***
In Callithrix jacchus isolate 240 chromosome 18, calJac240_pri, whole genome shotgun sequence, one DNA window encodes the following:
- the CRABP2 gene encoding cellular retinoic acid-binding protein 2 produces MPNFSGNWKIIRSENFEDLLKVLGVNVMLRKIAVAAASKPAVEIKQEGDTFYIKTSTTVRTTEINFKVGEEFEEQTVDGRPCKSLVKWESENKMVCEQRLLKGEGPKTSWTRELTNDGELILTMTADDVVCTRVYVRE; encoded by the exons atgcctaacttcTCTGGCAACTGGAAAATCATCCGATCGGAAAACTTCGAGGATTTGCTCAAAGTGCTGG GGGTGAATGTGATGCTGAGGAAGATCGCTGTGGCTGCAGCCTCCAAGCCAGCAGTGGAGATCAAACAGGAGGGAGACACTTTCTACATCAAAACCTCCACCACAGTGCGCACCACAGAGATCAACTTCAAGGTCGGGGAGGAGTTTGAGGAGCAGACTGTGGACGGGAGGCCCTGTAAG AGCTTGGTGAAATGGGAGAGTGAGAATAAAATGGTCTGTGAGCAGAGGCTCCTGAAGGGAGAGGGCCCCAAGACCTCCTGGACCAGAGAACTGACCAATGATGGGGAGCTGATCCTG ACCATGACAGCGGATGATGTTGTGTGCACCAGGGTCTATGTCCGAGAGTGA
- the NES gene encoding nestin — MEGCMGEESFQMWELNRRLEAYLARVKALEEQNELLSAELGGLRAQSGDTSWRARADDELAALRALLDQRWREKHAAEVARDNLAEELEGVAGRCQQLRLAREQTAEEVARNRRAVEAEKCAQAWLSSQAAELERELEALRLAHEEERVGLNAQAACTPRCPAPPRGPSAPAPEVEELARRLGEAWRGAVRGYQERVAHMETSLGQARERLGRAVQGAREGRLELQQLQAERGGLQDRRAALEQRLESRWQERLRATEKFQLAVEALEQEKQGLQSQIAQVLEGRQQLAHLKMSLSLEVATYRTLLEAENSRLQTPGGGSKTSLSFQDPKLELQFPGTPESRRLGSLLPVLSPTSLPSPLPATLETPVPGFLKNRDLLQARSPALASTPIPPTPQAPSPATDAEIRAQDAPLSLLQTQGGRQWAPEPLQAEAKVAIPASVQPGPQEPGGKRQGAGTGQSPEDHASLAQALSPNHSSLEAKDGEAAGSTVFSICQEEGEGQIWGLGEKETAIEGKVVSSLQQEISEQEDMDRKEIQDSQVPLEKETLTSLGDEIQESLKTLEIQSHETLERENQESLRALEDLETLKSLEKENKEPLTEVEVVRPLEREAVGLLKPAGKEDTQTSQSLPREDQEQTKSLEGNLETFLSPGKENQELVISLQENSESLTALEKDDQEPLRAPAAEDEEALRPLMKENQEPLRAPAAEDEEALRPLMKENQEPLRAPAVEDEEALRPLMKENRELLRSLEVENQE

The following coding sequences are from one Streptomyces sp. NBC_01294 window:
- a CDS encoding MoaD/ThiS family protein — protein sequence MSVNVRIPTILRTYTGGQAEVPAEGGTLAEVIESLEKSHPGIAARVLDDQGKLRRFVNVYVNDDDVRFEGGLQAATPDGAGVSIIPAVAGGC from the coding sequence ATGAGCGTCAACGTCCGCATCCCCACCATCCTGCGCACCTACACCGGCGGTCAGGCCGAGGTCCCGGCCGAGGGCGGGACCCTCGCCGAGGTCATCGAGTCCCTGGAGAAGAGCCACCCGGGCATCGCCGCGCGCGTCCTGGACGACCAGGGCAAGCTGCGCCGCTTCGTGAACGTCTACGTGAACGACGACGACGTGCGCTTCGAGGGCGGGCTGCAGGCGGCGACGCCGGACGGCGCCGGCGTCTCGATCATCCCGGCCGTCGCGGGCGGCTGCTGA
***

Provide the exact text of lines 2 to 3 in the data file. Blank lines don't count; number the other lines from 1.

- the CRABP2 gene encoding cellular retinoic acid-binding protein 2 produces MPNFSGNWKIIRSENFEDLLKVLGVNVMLRKIAVAAASKPAVEIKQEGDTFYIKTSTTVRTTEINFKVGEEFEEQTVDGRPCKSLVKWESENKMVCEQRLLKGEGPKTSWTRELTNDGELILTMTADDVVCTRVYVRE; encoded by the exons atgcctaacttcTCTGGCAACTGGAAAATCATCCGATCGGAAAACTTCGAGGATTTGCTCAAAGTGCTGG GGGTGAATGTGATGCTGAGGAAGATCGCTGTGGCTGCAGCCTCCAAGCCAGCAGTGGAGATCAAACAGGAGGGAGACACTTTCTACATCAAAACCTCCACCACAGTGCGCACCACAGAGATCAACTTCAAGGTCGGGGAGGAGTTTGAGGAGCAGACTGTGGACGGGAGGCCCTGTAAG AGCTTGGTGAAATGGGAGAGTGAGAATAAAATGGTCTGTGAGCAGAGGCTCCTGAAGGGAGAGGGCCCCAAGACCTCCTGGACCAGAGAACTGACCAATGATGGGGAGCTGATCCTG ACCATGACAGCGGATGATGTTGTGTGCACCAGGGTCTATGTCCGAGAGTGA
- the NES gene encoding nestin — MEGCMGEESFQMWELNRRLEAYLARVKALEEQNELLSAELGGLRAQSGDTSWRARADDELAALRALLDQRWREKHAAEVARDNLAEELEGVAGRCQQLRLAREQTAEEVARNRRAVEAEKCAQAWLSSQAAELERELEALRLAHEEERVGLNAQAACTPRCPAPPRGPSAPAPEVEELARRLGEAWRGAVRGYQERVAHMETSLGQARERLGRAVQGAREGRLELQQLQAERGGLQDRRAALEQRLESRWQERLRATEKFQLAVEALEQEKQGLQSQIAQVLEGRQQLAHLKMSLSLEVATYRTLLEAENSRLQTPGGGSKTSLSFQDPKLELQFPGTPESRRLGSLLPVLSPTSLPSPLPATLETPVPGFLKNRDLLQARSPALASTPIPPTPQAPSPATDAEIRAQDAPLSLLQTQGGRQWAPEPLQAEAKVAIPASVQPGPQEPGGKRQGAGTGQSPEDHASLAQALSPNHSSLEAKDGEAAGSTVFSICQEEGEGQIWGLGEKETAIEGKVVSSLQQEISEQEDMDRKEIQDSQVPLEKETLTSLGDEIQESLKTLEIQSHETLERENQESLRALEDLETLKSLEKENKEPLTEVEVVRPLEREAVGLLKPAGKEDTQTSQSLPREDQEQTKSLEGNLETFLSPGKENQELVISLQENSESLTALEKDDQEPLRAPAAEDEEALRPLMKENQEPLRAPAAEDEEALRPLMKENQEPLRAPAVEDEEALRPLMKENRELLRSLEVENQE